Burma Superstar's Tea Leaf Salad: Believing the Hype
On January 18 Yehoodi.com is going dark to Fight Web Censorship!

Ready Player One: 80s Era Gaming Meets Snow Crash (review)

"Everyone my age remembers where they were and what they were doing when they learned about the contest."

 -- Opening sentence of Ready Player One



I finally got around to reading Ready Player One, by Earnest Cline, after friends told me I had to read it. A near future scifi adventure, Ready Player One imagines a world that has become so polluted, poverty-stricken and corrupt that the only escape is in the virtual world. 

"Oasis" is the name of a global immersive online universe that is a combination of an open ended virtual world like Second Life and a massively multiplayer online game like World of Warcraft. People lead their entire lives inside of Oasis, going to school, socializing with their friends, and holding jobs there.

The story revolves around the search for an "Easter Egg" in the game of unimaginable value.  One young man who lives in a trailer park dreams of finding the Egg, but he competes against millions of other players who seek it.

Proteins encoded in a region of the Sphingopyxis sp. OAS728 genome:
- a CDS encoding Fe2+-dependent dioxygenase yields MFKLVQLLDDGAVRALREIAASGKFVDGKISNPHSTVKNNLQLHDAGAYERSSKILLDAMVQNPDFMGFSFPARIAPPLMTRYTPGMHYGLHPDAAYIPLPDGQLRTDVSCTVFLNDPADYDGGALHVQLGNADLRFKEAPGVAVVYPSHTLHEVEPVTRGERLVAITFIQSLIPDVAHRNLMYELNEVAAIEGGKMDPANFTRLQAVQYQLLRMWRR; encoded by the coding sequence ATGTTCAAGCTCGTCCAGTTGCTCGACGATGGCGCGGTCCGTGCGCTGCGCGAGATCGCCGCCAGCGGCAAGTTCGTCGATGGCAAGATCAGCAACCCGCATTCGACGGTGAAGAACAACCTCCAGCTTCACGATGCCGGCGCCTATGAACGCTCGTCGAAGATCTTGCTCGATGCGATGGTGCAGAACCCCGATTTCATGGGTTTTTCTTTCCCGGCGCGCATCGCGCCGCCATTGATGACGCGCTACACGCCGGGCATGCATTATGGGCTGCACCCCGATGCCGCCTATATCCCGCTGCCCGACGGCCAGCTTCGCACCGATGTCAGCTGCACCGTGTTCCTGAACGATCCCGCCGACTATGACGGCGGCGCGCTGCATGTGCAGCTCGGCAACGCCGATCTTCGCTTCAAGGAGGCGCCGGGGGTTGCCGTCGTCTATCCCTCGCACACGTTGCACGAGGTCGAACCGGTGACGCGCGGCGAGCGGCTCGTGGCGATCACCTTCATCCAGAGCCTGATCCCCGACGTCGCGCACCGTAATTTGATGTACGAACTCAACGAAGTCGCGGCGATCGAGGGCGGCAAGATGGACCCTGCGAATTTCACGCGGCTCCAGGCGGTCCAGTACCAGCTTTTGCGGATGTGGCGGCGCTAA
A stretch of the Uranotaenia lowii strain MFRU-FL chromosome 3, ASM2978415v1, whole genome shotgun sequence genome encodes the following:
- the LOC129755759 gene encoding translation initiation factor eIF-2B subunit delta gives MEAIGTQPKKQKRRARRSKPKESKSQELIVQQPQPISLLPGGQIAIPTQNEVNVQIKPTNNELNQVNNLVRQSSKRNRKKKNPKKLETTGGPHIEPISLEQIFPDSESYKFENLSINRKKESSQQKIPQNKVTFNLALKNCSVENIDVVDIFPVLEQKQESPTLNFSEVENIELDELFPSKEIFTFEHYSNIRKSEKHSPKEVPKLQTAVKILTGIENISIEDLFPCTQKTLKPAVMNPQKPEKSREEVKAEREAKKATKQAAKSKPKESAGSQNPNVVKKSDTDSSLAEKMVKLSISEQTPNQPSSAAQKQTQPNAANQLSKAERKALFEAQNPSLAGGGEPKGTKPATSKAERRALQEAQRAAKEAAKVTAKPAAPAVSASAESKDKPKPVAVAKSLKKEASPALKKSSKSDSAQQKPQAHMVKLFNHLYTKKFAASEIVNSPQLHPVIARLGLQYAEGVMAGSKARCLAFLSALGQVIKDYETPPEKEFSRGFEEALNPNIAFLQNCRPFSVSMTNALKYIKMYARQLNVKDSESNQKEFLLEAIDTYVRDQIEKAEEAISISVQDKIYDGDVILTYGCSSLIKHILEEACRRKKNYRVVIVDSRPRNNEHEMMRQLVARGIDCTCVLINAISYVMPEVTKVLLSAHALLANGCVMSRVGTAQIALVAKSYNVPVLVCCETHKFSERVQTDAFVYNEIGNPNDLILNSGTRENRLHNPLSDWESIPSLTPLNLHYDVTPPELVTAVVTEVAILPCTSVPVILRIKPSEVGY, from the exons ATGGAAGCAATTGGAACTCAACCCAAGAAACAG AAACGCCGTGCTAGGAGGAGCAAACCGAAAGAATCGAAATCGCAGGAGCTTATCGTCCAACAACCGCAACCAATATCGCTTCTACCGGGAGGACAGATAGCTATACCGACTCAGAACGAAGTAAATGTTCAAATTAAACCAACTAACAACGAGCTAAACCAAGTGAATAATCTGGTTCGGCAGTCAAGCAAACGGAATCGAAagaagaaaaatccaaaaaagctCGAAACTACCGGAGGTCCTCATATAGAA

Ready Player One is a breezy adventure tale that is a loving homage to 80s era video games and entertainment, from "Family Ties" to Zork.  I grew up in that era, but still I found it hard to get into the story for the first third of the book.  Cline's first novel, he writes with a blunt, didactic style, laying out the back story and character bios in a "tell don't show" manner. 

Still, this does help him get to the action fast, which is really the point.  After the first couple of establishing chapters, the action amps up and keeps accelerating like a video game until "game over." He makes it easy to visualize the frantic search for the Easter Egg, the complicated puzzles and challenges, and the epic battles. It's not surprising that the book has already been optioned as a movie.

If you liked Snow Crash, play an MMO, reside in Second Life or dig old school gaming, you will enjoy Ready Player One.


comments powered by Disqus